AstraZeneca Covid-19 vaccine
(Image: AAP/James Ross)

“I’m not getting the vaccine yet. I think I’ll just hang back and wait for one that’s better than what we have.” Doctor, 60

“I’m no anti-vaxxer, but these blood clots have got me thinking. Do I really need it?” Public relations consultant, mother of one, 53

“I’m fit and healthy. I reckon I’ll let others go ahead of me on this one.’’ Businesswoman, board member and mother of two, 54.

“We’ve got so much stock. I don’t know why, all of a sudden, people aren’t lining up.” GP receptionist, 30-something.

Those comments were delivered over the weekend as anti-vax rallies played out across the nation. And they might point to middle Australia being a much bigger obstacle to the vaccine rollout than a bunch of ignorant attention-seekers yelling down a microphone.

It’s become relatively easy to dismiss anti-vaxxers. Their ignorance is on display: “The vaccine actually gives you the virus”; “There’s a 5G chip hidden inside the vaccine.” Their unwillingness to look at history stands out, too — they blatantly disregard the role vaccines have played in killing off smallpox, polio and dozens of other diseases, such as cervical cancer.

While limited in knowledge, they can attract millions of supporters, including celebrities, as can be seen on the anti-vax social media pages. But their voices have become a bit like old, tired wallpaper, and that’s allowed us to put them in a box. ANTI-VAXXER. DO NOT OPEN. DO NOT LISTEN.

What’s more dangerous is what appears to be a growing reluctance to be vaccinated by middle Australia. Mums and dads. Businessmen and women. Elderly people who rely on their children for advice.

That’s been driven by a couple of factors. Ironically, Australia’s strong position in not allowing COVID-19 a stranglehold has meant that we feel safe. “But do we really need it?” a friend asked me yesterday. She’s strongly pro-vaccine and her children have all been vaccinated. “I’m not sure any more.”

She’s not alone. An Australian National University study published in February found there had been “a substantial increase in vaccine resistance hesitancy and a large decline in vaccine likeliness between August 2020 and January 2021″.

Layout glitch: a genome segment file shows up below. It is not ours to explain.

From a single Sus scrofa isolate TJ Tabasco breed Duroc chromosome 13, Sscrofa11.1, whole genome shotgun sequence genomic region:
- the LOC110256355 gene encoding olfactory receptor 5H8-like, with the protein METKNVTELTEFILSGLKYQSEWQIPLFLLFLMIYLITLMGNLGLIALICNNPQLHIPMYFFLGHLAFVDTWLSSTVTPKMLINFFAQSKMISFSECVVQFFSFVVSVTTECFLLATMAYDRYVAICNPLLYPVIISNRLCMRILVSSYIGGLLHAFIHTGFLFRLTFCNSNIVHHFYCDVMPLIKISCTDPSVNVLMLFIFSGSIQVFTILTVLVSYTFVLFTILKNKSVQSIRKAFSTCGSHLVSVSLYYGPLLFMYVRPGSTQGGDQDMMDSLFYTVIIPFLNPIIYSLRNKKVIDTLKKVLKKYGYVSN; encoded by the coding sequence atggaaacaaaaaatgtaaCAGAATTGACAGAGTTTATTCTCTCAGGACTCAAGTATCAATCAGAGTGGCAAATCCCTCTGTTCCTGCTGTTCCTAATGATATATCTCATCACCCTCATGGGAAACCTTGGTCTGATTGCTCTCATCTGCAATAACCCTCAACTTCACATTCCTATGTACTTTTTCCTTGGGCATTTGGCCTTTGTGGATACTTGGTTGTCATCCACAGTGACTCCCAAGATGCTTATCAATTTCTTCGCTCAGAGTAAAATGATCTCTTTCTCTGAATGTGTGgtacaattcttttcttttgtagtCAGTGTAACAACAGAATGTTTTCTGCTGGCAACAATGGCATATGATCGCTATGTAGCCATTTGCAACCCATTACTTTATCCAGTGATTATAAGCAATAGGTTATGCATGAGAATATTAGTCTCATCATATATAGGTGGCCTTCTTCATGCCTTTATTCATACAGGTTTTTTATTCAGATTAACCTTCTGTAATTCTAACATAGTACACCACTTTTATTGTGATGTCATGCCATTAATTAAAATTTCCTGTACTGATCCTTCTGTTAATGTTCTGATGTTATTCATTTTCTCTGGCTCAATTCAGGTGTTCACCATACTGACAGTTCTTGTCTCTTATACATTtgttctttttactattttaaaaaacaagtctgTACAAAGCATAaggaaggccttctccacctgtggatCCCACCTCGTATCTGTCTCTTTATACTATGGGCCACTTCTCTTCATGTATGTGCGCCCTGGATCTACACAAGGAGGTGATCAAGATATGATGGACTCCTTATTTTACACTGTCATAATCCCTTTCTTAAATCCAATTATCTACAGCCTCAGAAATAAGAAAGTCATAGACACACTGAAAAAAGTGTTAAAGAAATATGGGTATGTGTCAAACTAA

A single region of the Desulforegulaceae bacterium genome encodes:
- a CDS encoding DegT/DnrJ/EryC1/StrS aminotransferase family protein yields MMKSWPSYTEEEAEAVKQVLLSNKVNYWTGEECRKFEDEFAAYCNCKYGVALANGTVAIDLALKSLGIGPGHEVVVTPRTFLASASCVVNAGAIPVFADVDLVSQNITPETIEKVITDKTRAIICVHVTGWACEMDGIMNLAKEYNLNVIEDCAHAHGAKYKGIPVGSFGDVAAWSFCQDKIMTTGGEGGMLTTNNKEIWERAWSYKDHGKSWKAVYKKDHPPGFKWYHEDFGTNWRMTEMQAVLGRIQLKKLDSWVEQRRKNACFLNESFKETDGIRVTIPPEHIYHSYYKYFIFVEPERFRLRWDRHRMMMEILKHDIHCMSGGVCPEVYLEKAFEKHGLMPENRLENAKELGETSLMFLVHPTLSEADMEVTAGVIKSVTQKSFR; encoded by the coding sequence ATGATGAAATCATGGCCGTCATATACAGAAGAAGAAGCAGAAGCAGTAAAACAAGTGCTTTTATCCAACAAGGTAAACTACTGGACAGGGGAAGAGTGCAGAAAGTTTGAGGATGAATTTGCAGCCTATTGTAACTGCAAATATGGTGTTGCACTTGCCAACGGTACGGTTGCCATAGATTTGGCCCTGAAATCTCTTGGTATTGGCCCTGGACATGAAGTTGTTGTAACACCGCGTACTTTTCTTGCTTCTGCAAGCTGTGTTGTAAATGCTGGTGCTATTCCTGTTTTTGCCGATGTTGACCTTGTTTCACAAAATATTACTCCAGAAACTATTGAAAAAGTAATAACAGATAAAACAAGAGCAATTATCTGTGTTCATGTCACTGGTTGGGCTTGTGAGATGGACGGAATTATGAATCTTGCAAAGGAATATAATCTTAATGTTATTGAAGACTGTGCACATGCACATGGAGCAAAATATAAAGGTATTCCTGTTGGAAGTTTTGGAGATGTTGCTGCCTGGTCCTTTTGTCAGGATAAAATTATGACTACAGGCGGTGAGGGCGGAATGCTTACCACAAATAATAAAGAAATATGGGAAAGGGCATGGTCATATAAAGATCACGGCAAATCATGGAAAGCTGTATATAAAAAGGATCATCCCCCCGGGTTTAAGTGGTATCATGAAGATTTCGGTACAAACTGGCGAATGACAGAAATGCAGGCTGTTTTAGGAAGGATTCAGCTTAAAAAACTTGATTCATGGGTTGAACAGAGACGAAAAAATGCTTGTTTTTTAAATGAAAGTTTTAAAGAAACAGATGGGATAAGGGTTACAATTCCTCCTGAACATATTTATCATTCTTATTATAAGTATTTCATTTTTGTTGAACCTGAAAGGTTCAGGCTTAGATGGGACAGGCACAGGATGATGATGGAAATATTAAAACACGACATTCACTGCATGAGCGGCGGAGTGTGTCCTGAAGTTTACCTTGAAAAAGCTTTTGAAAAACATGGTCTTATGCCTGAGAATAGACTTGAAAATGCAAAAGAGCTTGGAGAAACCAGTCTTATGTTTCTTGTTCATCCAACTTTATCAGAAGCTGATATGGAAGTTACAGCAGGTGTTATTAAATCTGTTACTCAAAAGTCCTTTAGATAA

Indeed, the figure jumped from 12.7% to 21.7%. Worryingly, the biggest change was in those who went from being “definitely willing” to be vaccinated to only “probably willing” to get one. That’s worsened since February. Then people wanting the vaccine were lining up at GPs demanding it. Yesterday at one vaccine clinic the room was empty. That stock will go to waste.

Risk barometer

The potential for this to worsen is real because those now doubting it are sensible, reasonable people. They’ve seen the tiny number of blood clots. They’ve heard of slightly more cases of anaphylaxis. And their risk barometer is telling them that this vaccine now is not urgent. “I’ve told mum she doesn’t need to get it just yet; we might wait and see,” another friend said.

Fear of the virus drove many to demand a vaccine. Now fear of the vaccine risks driving many away. That type of thinking — which is being ignored in all the messaging — is a serious problem for our governments relying on a big vaccine rollout to open borders and businesses.

It’s also a problem if the pandemic takes hold, and India — which originally escaped the catastrophe we are now seeing — is a salutary lesson.

How does the government change it? The message is now as important as the jab. Forget the anti-vaxxers and the trolls. Forget banning the odd Facebook page or ignoring those chanting “it’s my body” down the main streets of our cities.

This battle needs to be won in electorates held by Labor and Liberal; in cities and rural areas; among the old and the young. If that requires incentivising voters, then that should be on the table too, because poor vaccination rates will add more than a headache to the nation’s plans to fight COVID.